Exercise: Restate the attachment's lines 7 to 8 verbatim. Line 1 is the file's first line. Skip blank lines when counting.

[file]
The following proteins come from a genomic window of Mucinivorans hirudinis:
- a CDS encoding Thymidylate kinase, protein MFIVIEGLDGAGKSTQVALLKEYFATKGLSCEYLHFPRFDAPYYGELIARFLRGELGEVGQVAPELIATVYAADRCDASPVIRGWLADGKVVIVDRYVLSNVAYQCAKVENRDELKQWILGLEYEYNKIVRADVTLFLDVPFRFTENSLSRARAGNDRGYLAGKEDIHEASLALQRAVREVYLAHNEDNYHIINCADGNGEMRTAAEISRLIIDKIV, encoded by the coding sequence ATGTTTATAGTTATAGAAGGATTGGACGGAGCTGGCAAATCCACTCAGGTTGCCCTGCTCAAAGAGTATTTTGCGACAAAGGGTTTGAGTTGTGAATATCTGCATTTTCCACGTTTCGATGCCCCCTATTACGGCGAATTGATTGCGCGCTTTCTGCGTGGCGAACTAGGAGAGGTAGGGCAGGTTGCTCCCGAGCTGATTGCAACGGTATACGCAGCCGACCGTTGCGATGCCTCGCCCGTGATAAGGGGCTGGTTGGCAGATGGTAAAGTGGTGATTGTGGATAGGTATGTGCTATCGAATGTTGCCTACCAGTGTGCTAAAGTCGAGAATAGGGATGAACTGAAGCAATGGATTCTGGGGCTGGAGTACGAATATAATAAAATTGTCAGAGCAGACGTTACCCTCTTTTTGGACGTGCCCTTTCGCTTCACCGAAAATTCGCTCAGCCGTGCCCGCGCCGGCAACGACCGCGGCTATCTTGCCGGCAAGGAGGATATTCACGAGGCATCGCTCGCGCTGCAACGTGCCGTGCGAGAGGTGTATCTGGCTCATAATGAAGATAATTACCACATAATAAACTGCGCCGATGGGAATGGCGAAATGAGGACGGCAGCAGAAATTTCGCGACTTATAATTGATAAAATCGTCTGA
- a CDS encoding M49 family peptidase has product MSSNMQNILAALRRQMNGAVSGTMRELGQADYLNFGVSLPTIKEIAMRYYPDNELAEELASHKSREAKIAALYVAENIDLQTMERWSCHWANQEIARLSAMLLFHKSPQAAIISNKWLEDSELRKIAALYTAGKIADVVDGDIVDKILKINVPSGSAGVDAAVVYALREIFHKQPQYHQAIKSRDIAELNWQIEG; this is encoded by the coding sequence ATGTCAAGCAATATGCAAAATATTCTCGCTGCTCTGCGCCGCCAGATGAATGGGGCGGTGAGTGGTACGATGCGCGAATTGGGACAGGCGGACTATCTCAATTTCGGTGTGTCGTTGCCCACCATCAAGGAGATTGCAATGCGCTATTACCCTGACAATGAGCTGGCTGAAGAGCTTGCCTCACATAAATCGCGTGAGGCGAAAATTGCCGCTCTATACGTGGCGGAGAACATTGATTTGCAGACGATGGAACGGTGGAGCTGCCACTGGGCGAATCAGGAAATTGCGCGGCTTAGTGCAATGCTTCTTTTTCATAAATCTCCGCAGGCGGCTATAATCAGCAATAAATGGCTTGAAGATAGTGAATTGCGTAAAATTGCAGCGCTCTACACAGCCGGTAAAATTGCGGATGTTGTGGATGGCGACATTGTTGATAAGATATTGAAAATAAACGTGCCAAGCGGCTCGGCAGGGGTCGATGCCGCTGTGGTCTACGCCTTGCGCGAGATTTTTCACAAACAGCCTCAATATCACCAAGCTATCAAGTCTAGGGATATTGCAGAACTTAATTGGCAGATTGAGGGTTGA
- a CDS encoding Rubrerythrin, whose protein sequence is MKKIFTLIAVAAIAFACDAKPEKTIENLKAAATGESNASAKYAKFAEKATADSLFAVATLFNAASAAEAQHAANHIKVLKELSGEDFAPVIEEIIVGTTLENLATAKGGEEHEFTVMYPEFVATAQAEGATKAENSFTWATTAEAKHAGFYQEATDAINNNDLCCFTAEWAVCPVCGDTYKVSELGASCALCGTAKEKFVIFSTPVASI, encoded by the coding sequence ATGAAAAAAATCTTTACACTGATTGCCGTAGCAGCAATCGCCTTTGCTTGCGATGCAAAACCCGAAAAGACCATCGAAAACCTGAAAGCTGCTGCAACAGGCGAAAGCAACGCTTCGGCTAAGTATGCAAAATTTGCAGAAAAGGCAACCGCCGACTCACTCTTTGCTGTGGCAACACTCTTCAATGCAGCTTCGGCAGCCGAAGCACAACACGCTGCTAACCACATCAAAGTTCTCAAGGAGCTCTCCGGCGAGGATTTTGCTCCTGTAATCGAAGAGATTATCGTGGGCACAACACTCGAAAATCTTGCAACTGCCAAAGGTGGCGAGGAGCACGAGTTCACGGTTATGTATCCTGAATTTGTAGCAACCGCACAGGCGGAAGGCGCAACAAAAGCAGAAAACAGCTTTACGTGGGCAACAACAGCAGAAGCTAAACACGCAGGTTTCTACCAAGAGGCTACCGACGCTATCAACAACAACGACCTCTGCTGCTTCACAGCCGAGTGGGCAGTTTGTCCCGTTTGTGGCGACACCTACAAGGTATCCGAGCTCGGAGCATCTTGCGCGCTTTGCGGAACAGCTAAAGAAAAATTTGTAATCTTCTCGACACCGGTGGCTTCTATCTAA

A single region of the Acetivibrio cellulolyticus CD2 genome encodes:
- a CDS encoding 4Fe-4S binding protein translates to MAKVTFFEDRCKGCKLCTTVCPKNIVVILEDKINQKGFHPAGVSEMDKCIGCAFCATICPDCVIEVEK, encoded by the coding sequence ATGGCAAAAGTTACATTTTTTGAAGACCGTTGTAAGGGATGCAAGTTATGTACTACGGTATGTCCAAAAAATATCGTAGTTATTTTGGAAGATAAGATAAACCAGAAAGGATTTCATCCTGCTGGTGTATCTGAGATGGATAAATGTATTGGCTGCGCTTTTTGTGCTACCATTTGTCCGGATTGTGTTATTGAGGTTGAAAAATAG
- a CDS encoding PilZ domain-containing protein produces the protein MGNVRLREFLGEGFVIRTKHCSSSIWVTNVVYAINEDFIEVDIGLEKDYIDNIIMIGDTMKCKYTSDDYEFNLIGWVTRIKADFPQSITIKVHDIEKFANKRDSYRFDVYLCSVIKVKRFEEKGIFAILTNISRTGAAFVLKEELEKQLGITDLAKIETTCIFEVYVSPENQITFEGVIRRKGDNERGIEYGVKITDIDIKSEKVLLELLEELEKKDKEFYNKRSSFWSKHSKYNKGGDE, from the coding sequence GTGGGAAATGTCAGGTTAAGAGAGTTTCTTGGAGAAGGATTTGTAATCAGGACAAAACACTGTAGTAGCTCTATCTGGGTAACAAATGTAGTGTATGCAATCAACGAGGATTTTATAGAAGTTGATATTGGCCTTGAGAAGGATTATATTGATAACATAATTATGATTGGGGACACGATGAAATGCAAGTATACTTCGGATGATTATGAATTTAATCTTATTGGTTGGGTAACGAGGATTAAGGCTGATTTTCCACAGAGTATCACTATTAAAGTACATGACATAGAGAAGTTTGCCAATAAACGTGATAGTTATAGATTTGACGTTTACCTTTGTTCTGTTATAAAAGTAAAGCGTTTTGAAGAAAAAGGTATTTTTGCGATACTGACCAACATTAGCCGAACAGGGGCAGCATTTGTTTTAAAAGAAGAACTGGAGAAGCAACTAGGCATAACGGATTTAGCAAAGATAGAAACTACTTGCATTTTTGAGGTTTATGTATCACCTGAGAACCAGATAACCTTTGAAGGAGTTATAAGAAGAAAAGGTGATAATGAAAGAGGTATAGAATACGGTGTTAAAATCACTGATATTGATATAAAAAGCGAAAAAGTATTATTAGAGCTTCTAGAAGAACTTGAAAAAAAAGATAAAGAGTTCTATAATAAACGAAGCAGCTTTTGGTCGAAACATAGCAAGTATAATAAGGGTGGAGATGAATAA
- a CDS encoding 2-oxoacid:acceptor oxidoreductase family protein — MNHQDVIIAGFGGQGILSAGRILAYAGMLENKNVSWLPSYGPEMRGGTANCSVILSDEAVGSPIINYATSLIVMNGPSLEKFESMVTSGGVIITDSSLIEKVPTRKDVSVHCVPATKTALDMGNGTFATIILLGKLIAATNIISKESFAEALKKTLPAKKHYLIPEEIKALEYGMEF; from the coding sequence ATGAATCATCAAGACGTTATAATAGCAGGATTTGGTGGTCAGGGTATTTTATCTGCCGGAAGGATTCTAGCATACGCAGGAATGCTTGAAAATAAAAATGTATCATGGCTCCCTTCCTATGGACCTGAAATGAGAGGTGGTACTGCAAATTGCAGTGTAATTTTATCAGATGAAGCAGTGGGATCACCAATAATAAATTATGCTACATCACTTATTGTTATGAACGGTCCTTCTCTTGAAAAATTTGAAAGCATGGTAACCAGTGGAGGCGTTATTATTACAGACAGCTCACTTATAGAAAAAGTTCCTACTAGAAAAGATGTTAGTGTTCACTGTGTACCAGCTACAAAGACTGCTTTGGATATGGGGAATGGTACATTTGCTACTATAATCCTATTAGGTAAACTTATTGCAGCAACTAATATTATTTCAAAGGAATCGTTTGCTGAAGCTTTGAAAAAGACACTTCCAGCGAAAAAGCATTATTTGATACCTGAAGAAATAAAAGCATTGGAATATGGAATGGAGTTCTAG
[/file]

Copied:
- a CDS encoding PilZ domain-containing protein produces the protein MGNVRLREFLGEGFVIRTKHCSSSIWVTNVVYAINEDFIEVDIGLEKDYIDNIIMIGDTMKCKYTSDDYEFNLIGWVTRIKADFPQSITIKVHDIEKFANKRDSYRFDVYLCSVIKVKRFEEKGIFAILTNISRTGAAFVLKEELEKQLGITDLAKIETTCIFEVYVSPENQITFEGVIRRKGDNERGIEYGVKITDIDIKSEKVLLELLEELEKKDKEFYNKRSSFWSKHSKYNKGGDE, from the coding sequence GTGGGAAATGTCAGGTTAAGAGAGTTTCTTGGAGAAGGATTTGTAATCAGGACAAAACACTGTAGTAGCTCTATCTGGGTAACAAATGTAGTGTATGCAATCAACGAGGATTTTATAGAAGTTGATATTGGCCTTGAGAAGGATTATATTGATAACATAATTATGATTGGGGACACGATGAAATGCAAGTATACTTCGGATGATTATGAATTTAATCTTATTGGTTGGGTAACGAGGATTAAGGCTGATTTTCCACAGAGTATCACTATTAAAGTACATGACATAGAGAAGTTTGCCAATAAACGTGATAGTTATAGATTTGACGTTTACCTTTGTTCTGTTATAAAAGTAAAGCGTTTTGAAGAAAAAGGTATTTTTGCGATACTGACCAACATTAGCCGAACAGGGGCAGCATTTGTTTTAAAAGAAGAACTGGAGAAGCAACTAGGCATAACGGATTTAGCAAAGATAGAAACTACTTGCATTTTTGAGGTTTATGTATCACCTGAGAACCAGATAACCTTTGAAGGAGTTATAAGAAGAAAAGGTGATAATGAAAGAGGTATAGAATACGGTGTTAAAATCACTGATATTGATATAAAAAGCGAAAAAGTATTATTAGAGCTTCTAGAAGAACTTGAAAAAAAAGATAAAGAGTTCTATAATAAACGAAGCAGCTTTTGGTCGAAACATAGCAAGTATAATAAGGGTGGAGATGAATAA
- a CDS encoding 2-oxoacid:acceptor oxidoreductase family protein — MNHQDVIIAGFGGQGILSAGRILAYAGMLENKNVSWLPSYGPEMRGGTANCSVILSDEAVGSPIINYATSLIVMNGPSLEKFESMVTSGGVIITDSSLIEKVPTRKDVSVHCVPATKTALDMGNGTFATIILLGKLIAATNIISKESFAEALKKTLPAKKHYLIPEEIKALEYGMEF; from the coding sequence ATGAATCATCAAGACGTTATAATAGCAGGATTTGGTGGTCAGGGTATTTTATCTGCCGGAAGGATTCTAGCATACGCAGGAATGCTTGAAAATAAAAATGTATCATGGCTCCCTTCCTATGGACCTGAAATGAGAGGTGGTACTGCAAATTGCAGTGTAATTTTATCAGATGAAGCAGTGGGATCACCAATAATAAATTATGCTACATCACTTATTGTTATGAACGGTCCTTCTCTTGAAAAATTTGAAAGCATGGTAACCAGTGGAGGCGTTATTATTACAGACAGCTCACTTATAGAAAAAGTTCCTACTAGAAAAGATGTTAGTGTTCACTGTGTACCAGCTACAAAGACTGCTTTGGATATGGGGAATGGTACATTTGCTACTATAATCCTATTAGGTAAACTTATTGCAGCAACTAATATTATTTCAAAGGAATCGTTTGCTGAAGCTTTGAAAAAGACACTTCCAGCGAAAAAGCATTATTTGATACCTGAAGAAATAAAAGCATTGGAATATGGAATGGAGTTCTAG